The California Current Marine Heatwave Tracker – An experimental tool for tracking marine heatwaves

California Current Project

 

What is a marine heatwave?

Marine heatwaves, or MHWs, occur when ocean temperatures are much warmer than usual for an extended period of time; they are specifically defined by differences in expected temperatures for the location and time of year.1 MHWs are a growing field of study worldwide because of their effects on ecosystem structure, biodiversity, and regional economies.

In 2014 a large MHW was identified as it began dominating the northeast Pacific Ocean. Eventually known as “the blob” (Fig. 3A.), this basin-scale MHW was unique in the history of monitoring in the California Current, and persisted until mid-2016. Researchers documented many ecological effects associated with the blob, including unprecedented harmful algal blooms, shifting distributions of marine life, and changes in the marine food web.

For recent comparison, the Northeast Pacific Marine Heatwave of 2019, also known as NEP19 (Fig. 3B) was the third largest and longest event recorded in the northern Pacific Ocean since 1982, when satellite-based remote sensing of sea surface temperatures began in a consistent fashion. NEP19 lasted 239 days and covered approximately 8.5 million km2 at its peak (archived images can be found here); it officially fell below our heat wave classification thresholds, and ended in terms of its surface expression, on January 17, 2020.

To further investigate past MHW events, access this table of detailed information (i.e., size, duration, distance from shore) or yearly animations. 

What are the latest conditions?

(last updated 09/07/2021)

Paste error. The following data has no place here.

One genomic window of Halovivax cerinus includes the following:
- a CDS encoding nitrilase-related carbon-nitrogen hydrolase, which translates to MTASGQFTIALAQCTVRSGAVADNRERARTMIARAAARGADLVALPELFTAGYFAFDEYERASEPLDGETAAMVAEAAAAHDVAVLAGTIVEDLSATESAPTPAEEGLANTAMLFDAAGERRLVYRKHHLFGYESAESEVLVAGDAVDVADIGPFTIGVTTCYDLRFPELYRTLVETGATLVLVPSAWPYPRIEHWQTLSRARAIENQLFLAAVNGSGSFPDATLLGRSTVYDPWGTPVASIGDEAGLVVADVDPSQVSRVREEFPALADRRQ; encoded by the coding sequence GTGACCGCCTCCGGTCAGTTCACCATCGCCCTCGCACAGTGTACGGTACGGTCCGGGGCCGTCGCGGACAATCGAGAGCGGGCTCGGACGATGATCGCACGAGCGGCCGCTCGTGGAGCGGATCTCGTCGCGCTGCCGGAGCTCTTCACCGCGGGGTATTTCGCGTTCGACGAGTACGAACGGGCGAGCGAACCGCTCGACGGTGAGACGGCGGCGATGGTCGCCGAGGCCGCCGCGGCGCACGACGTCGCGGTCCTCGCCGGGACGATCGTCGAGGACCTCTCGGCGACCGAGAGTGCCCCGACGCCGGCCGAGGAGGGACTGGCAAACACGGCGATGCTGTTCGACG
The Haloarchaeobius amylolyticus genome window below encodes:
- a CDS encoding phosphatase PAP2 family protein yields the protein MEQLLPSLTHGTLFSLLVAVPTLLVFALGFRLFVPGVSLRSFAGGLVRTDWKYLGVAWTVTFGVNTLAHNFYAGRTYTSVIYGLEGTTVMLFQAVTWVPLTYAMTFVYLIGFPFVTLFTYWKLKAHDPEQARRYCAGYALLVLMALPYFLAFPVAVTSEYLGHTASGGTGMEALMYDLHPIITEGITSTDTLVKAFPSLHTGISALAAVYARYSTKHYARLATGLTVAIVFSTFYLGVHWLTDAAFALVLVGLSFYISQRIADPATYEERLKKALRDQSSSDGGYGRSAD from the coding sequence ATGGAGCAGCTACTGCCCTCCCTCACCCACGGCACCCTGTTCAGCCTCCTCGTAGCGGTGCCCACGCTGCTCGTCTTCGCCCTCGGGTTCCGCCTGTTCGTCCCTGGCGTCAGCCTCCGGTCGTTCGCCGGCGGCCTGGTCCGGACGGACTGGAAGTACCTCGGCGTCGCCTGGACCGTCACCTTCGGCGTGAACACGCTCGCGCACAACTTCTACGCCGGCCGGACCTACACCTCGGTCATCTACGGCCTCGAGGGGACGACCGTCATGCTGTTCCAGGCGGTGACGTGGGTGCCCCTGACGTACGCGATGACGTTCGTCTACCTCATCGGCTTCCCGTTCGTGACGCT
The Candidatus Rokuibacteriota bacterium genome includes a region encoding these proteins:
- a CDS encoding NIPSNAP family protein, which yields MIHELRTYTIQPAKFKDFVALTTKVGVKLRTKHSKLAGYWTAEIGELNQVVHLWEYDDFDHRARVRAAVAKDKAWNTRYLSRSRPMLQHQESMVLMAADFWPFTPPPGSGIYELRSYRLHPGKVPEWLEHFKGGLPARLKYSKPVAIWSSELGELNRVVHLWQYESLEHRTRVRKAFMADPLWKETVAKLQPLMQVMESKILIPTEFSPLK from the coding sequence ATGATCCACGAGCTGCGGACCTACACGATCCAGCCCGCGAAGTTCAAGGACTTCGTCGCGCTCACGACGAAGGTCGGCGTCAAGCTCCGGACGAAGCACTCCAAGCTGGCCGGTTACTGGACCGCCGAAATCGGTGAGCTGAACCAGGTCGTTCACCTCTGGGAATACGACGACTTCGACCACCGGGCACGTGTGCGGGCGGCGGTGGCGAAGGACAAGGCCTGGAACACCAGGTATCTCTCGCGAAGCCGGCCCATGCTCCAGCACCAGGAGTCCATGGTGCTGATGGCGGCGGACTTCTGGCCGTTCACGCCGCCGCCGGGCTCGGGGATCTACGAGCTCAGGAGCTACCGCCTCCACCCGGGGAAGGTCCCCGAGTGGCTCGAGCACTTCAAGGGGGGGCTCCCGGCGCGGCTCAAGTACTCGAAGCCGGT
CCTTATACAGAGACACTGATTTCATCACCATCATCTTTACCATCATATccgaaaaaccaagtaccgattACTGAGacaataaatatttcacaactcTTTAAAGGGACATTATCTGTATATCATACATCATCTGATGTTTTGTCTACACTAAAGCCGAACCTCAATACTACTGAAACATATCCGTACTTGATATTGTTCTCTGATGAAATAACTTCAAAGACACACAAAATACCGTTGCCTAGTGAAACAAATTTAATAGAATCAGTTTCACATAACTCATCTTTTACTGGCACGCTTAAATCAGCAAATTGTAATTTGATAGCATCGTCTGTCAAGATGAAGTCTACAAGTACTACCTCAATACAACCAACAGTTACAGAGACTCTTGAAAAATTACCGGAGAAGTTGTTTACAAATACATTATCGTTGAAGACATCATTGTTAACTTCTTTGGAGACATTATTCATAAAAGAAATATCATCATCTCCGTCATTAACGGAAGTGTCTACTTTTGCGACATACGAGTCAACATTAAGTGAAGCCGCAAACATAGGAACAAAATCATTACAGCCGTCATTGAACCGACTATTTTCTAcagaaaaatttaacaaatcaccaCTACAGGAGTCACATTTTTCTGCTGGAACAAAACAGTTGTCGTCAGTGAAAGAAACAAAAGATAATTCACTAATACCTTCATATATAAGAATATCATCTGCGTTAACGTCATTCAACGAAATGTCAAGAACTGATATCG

We are currently tracking large marine heatwave NEP21A (Fig. 2) which began in late April 2021 in the same region where NEP20b declined (see description, next paragraph below). As of June 4, 2021, NEP21A had reached an area of ~2,400,000 km2 (Fig. 2, 4b), nearly tripling in area over the three prior weeks, and advancing ~100 km closer to the US west coast. During mid-June, this warm water feature began to break into smaller fragments, then re-formed during late June 2021, continued to expand, and reached the Canadian coastline. A lack of strong upwelling winds also led to anomalously warm temperatures along much of the US west coast during June, conditions which are separate from the effects of the MHW. Upwelling winds, leading to cooler coastal temperatures, then resumed by mid-July 2021, during which NEP21A receded from the coast. However, NEP21A has remained fairly strong in offshore waters (Fig. 2) and reached an area of approximately 4,100,00 km2 by late August, placing it within the top 10 marine heatwaves in terms of area since monitoring began in 1982. Waters in the southern California Bight remain warmer than normal but are considered a separate feature from the main NEP21A MHW. If the course of this current MHW follows those of the past two years, we might expect to see further incursions of NEP21A into the coastal regions of Oregon and Washington sometime within the next month as the seasonal cycle of upwelling transitions to a more downwelling mode. We continue to monitor the area, duration, and coastal proximity of surface water temperatures for these features in the northeast Pacific and communicate with other researchers and policy-makers to understand the array of possible west coast impacts.